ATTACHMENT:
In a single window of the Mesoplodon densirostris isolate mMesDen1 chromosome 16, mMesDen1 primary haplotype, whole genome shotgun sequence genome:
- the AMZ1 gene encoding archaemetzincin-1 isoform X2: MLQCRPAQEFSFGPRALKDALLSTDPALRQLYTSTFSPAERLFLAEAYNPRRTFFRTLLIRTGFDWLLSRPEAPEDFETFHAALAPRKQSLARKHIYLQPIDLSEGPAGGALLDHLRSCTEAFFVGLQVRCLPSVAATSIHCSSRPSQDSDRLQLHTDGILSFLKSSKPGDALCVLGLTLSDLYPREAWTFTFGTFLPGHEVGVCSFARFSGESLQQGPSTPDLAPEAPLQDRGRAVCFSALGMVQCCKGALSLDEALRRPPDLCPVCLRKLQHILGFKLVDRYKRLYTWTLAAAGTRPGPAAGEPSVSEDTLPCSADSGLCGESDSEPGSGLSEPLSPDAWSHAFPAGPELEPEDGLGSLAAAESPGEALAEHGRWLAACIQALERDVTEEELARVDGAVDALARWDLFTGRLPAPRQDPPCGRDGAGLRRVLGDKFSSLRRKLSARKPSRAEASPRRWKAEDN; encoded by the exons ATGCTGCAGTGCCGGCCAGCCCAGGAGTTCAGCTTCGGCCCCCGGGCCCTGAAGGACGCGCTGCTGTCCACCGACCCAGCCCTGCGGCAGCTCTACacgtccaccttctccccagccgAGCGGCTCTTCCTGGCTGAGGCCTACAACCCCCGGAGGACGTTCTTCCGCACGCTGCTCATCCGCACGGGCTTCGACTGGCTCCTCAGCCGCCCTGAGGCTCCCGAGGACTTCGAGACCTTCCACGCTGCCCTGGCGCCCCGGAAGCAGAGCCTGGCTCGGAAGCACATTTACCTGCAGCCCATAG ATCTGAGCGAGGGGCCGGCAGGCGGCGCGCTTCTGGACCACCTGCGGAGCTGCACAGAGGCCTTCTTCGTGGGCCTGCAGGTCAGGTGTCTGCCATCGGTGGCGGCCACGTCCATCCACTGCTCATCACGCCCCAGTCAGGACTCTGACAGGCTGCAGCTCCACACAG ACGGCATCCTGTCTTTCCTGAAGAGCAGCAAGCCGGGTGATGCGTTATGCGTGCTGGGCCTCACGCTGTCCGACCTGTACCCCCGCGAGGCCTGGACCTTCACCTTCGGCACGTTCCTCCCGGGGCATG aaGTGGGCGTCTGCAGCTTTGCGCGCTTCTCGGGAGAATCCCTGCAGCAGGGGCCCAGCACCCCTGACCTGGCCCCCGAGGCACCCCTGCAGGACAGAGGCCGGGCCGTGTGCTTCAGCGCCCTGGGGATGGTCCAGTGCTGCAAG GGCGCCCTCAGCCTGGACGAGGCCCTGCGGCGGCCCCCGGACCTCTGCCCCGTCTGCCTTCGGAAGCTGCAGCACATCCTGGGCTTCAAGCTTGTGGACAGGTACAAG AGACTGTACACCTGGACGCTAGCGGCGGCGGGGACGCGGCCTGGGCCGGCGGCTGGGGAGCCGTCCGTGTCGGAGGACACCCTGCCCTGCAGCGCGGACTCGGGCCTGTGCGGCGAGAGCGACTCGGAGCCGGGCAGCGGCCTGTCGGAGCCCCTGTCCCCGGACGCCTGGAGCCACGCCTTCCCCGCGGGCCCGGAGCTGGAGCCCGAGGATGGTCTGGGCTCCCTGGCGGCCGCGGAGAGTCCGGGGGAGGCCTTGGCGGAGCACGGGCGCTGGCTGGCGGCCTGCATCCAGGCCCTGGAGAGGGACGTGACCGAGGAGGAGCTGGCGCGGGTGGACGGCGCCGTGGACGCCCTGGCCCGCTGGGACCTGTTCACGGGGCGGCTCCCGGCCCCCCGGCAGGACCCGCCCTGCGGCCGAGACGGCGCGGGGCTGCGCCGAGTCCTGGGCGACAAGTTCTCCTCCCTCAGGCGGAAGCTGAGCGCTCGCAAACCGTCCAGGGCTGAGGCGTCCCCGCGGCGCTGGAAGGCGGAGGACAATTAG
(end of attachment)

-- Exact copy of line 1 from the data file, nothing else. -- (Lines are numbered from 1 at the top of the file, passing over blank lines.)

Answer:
In a single window of the Mesoplodon densirostris isolate mMesDen1 chromosome 16, mMesDen1 primary haplotype, whole genome shotgun sequence genome: